Crystal Shawanda grew up on the Wikwemikong reserve on an island in Ontario, Canada, Her parents raised her on Country music and taught her to sing and play guitar, but it was her oldest brother who introduced her to the blues. He would hang out in the basement cranking Muddy Waters, B.B. King and Etta James, and Crystal would sit at the top of the stairs, straining to hear those soulful sounds. There was a part of her that often wandered if she would ever be able to sing like that. And when no one was home, Crystal would practice singing the blues.
She learned early on, by observing her family, that music was like cheap therapy. That’s what the blues is all about: releasing and healing. While she was secretly pining to be a blues mama, out on stage it was Patsy and Loretta. She started performing country when she was six and started getting paid gigs when she was 10, relentlessly playing every stage she could.
Crystal’s dad was a truck driver and they started taking frequent trips to Nashville when she was 12. She recorded her first album when she was 13 and moved away from home that same year to attend a music school. Crystal got restless, however, and dropped out at 16 to move to Nashville. She didn’t know anyone but was determined, so she spent days playing where she could and busking in between.
During a chance meeting with a well respected music executive, Crystal was told, “I just don’t know if Native Americans make sense in country music. I don’t know if fans would be receptive and I wouldn’t even know how to market you.” Crystal tried to take the critique with composure, but would end up moving back home to her reserve andabandoning her dream. Shawanda set out on a dark, self-destructive path, but no matter what found herself back in front of the microphone.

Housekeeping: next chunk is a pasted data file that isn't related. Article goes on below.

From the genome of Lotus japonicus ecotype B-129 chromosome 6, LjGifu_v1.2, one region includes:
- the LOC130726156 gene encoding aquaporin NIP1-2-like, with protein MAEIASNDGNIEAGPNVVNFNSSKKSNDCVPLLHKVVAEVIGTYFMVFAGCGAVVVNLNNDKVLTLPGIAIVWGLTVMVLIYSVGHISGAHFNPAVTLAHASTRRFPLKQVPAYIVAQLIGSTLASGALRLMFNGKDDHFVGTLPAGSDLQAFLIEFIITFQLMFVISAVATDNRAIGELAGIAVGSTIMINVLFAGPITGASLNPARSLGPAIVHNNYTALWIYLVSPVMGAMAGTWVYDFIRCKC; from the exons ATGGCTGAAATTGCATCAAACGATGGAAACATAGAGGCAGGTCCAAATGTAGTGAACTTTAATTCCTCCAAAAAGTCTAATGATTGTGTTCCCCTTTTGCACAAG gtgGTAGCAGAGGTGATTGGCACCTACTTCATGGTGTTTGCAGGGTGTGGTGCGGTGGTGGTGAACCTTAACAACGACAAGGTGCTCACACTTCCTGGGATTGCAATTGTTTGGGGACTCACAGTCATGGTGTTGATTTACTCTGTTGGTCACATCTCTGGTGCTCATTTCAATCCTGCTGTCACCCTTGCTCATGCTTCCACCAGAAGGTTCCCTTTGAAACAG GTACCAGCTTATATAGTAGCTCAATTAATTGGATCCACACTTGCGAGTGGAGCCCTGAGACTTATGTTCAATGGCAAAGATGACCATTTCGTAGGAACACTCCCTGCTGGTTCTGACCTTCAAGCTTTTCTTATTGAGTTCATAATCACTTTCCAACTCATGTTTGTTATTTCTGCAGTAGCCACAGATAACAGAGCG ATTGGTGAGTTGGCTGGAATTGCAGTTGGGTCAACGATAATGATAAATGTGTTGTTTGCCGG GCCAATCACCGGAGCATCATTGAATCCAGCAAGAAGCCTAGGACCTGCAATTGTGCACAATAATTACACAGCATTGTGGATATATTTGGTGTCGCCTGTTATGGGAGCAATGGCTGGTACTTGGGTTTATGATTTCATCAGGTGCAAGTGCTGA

She finally came to terms with what was bothering her. “If I was out of tune.I could take voice lessons,” she reflects. “If my song was bad, I could write another. But I couldn’t change the colour of my skin.” So Shawanda moved back to Nashville one more time with a mission to prove him wrong. She paid her dues, playing at Tootsies Orchid Lounge six days a week, three shifts a day, and managed to build up a buzz and land a production deal with Scott Hendricks. She was later signed to a record deal with RCA Records by Joe Galante, who had heard Crystal cover B.B. King and Janis Joplin. This venture produced a top 20 song on country radio and the highest selling album by a Native American in BDS history
After this, she found herself feeling like a fish out of water. She says, “I so wanted to be what everyone wanted me to be, I lost myself along the way.” So Crystal took some time off and, one day while watching the news and feeling overwhelmed by the headlines, she walked into her music room, picked up her guitar and wrote “The Whole World’s Got the Blues.” This was the start of her first blues album.
”The songs just fell out of me and throughout the recording it was like setting my voice free,” she says. “I can’t help but feel like I’m home, no longer holding back.”
Crystal’s album is a modern take on the blues, but is deeply rooted with heart-wrenching laments and catchy rump-shakers. It’s where the north meets the south and captures the resilience of the human spirit — much like the way Crystal does.
Crystal Shawanda is reminiscent of a time gone by. She will make you feel every word with a powerful voice that never fails, pure and gritty at the same time. Do yourself a favour and see if she’s playing somewhere near you.